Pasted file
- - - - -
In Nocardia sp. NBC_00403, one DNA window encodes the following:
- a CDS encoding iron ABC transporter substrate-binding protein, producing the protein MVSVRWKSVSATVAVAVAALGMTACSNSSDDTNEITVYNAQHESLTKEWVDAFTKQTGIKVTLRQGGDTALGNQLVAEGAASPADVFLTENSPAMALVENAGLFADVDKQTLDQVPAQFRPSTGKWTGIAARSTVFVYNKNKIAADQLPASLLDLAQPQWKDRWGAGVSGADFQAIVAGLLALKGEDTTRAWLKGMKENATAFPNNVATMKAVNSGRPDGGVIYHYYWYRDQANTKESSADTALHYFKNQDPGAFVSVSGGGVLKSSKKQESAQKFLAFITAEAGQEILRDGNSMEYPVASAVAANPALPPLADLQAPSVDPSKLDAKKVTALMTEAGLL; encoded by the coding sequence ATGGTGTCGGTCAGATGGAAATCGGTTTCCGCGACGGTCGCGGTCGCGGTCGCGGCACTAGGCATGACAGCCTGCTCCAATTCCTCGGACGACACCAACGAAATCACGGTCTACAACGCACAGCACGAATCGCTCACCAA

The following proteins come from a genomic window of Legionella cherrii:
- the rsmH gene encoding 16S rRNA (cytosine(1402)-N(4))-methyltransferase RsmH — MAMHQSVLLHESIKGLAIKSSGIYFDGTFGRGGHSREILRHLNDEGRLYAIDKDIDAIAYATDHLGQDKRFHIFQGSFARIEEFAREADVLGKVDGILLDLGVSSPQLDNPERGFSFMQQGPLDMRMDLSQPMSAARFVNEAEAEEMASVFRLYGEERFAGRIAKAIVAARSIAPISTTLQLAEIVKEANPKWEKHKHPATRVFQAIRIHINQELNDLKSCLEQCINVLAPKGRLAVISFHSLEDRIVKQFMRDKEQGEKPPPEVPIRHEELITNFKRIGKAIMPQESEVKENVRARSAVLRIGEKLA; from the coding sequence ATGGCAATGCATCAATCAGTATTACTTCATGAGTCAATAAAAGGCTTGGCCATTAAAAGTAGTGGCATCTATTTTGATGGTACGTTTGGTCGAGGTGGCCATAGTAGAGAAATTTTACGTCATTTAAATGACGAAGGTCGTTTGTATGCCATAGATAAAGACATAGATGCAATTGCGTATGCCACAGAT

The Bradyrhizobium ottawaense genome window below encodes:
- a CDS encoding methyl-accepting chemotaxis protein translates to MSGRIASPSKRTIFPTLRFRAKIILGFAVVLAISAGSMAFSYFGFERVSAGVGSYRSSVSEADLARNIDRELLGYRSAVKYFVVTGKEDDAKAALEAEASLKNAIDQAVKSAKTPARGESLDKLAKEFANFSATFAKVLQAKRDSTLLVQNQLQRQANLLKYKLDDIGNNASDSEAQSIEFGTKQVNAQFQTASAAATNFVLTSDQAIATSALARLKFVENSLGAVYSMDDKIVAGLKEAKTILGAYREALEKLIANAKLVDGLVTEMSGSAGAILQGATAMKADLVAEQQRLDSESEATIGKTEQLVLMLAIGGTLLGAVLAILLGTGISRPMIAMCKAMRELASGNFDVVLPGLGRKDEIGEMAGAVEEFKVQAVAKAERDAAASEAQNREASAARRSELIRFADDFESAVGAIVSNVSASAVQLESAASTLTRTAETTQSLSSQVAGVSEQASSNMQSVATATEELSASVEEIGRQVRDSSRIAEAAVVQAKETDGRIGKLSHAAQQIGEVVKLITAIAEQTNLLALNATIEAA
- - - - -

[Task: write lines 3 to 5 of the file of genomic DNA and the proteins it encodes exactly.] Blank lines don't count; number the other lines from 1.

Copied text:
The following proteins come from a genomic window of Legionella cherrii:
- the rsmH gene encoding 16S rRNA (cytosine(1402)-N(4))-methyltransferase RsmH — MAMHQSVLLHESIKGLAIKSSGIYFDGTFGRGGHSREILRHLNDEGRLYAIDKDIDAIAYATDHLGQDKRFHIFQGSFARIEEFAREADVLGKVDGILLDLGVSSPQLDNPERGFSFMQQGPLDMRMDLSQPMSAARFVNEAEAEEMASVFRLYGEERFAGRIAKAIVAARSIAPISTTLQLAEIVKEANPKWEKHKHPATRVFQAIRIHINQELNDLKSCLEQCINVLAPKGRLAVISFHSLEDRIVKQFMRDKEQGEKPPPEVPIRHEELITNFKRIGKAIMPQESEVKENVRARSAVLRIGEKLA; from the coding sequence ATGGCAATGCATCAATCAGTATTACTTCATGAGTCAATAAAAGGCTTGGCCATTAAAAGTAGTGGCATCTATTTTGATGGTACGTTTGGTCGAGGTGGCCATAGTAGAGAAATTTTACGTCATTTAAATGACGAAGGTCGTTTGTATGCCATAGATAAAGACATAGATGCAATTGCGTATGCCACAGAT

The Bradyrhizobium ottawaense genome window below encodes: